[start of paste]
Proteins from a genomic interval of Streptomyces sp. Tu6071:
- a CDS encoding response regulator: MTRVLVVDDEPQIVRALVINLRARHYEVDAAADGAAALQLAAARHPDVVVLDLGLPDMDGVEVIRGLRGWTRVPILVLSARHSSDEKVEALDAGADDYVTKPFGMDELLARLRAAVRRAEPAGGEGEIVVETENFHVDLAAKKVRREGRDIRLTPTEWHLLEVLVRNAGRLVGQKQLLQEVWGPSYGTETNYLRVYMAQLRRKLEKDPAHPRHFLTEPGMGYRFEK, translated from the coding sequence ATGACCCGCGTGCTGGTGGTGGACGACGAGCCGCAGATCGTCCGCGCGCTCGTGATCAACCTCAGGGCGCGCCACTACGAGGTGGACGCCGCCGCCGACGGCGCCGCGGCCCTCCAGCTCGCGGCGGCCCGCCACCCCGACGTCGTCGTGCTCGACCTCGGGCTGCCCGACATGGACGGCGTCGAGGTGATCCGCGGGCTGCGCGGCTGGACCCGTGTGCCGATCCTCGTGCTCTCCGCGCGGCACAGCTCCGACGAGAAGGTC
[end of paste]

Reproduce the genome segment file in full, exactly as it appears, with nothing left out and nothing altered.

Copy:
Proteins from a genomic interval of Streptomyces sp. Tu6071:
- a CDS encoding response regulator: MTRVLVVDDEPQIVRALVINLRARHYEVDAAADGAAALQLAAARHPDVVVLDLGLPDMDGVEVIRGLRGWTRVPILVLSARHSSDEKVEALDAGADDYVTKPFGMDELLARLRAAVRRAEPAGGEGEIVVETENFHVDLAAKKVRREGRDIRLTPTEWHLLEVLVRNAGRLVGQKQLLQEVWGPSYGTETNYLRVYMAQLRRKLEKDPAHPRHFLTEPGMGYRFEK, translated from the coding sequence ATGACCCGCGTGCTGGTGGTGGACGACGAGCCGCAGATCGTCCGCGCGCTCGTGATCAACCTCAGGGCGCGCCACTACGAGGTGGACGCCGCCGCCGACGGCGCCGCGGCCCTCCAGCTCGCGGCGGCCCGCCACCCCGACGTCGTCGTGCTCGACCTCGGGCTGCCCGACATGGACGGCGTCGAGGTGATCCGCGGGCTGCGCGGCTGGACCCGTGTGCCGATCCTCGTGCTCTCCGCGCGGCACAGCTCCGACGAGAAGGTC